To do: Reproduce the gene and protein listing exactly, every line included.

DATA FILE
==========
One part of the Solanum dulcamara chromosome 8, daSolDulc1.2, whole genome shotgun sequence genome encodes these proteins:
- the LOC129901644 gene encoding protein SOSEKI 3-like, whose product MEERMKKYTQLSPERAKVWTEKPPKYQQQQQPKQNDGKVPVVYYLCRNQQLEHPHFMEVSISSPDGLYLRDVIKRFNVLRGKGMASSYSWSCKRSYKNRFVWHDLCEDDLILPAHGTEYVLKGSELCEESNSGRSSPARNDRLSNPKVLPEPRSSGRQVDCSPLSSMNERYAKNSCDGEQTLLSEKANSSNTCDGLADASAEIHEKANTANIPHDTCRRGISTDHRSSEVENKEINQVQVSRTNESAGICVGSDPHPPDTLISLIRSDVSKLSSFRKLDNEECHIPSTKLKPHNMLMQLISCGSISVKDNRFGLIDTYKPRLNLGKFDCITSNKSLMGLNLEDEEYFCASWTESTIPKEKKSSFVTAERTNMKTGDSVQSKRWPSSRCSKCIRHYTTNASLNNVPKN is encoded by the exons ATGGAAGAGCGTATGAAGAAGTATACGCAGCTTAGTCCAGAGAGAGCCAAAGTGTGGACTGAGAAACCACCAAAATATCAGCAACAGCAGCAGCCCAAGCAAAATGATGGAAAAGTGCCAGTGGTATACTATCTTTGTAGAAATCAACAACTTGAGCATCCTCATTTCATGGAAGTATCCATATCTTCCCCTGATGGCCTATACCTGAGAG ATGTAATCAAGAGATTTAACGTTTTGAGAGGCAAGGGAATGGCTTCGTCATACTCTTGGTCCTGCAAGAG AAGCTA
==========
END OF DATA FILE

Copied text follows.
One part of the Solanum dulcamara chromosome 8, daSolDulc1.2, whole genome shotgun sequence genome encodes these proteins:
- the LOC129901644 gene encoding protein SOSEKI 3-like, whose product MEERMKKYTQLSPERAKVWTEKPPKYQQQQQPKQNDGKVPVVYYLCRNQQLEHPHFMEVSISSPDGLYLRDVIKRFNVLRGKGMASSYSWSCKRSYKNRFVWHDLCEDDLILPAHGTEYVLKGSELCEESNSGRSSPARNDRLSNPKVLPEPRSSGRQVDCSPLSSMNERYAKNSCDGEQTLLSEKANSSNTCDGLADASAEIHEKANTANIPHDTCRRGISTDHRSSEVENKEINQVQVSRTNESAGICVGSDPHPPDTLISLIRSDVSKLSSFRKLDNEECHIPSTKLKPHNMLMQLISCGSISVKDNRFGLIDTYKPRLNLGKFDCITSNKSLMGLNLEDEEYFCASWTESTIPKEKKSSFVTAERTNMKTGDSVQSKRWPSSRCSKCIRHYTTNASLNNVPKN is encoded by the exons ATGGAAGAGCGTATGAAGAAGTATACGCAGCTTAGTCCAGAGAGAGCCAAAGTGTGGACTGAGAAACCACCAAAATATCAGCAACAGCAGCAGCCCAAGCAAAATGATGGAAAAGTGCCAGTGGTATACTATCTTTGTAGAAATCAACAACTTGAGCATCCTCATTTCATGGAAGTATCCATATCTTCCCCTGATGGCCTATACCTGAGAG ATGTAATCAAGAGATTTAACGTTTTGAGAGGCAAGGGAATGGCTTCGTCATACTCTTGGTCCTGCAAGAG AAGCTA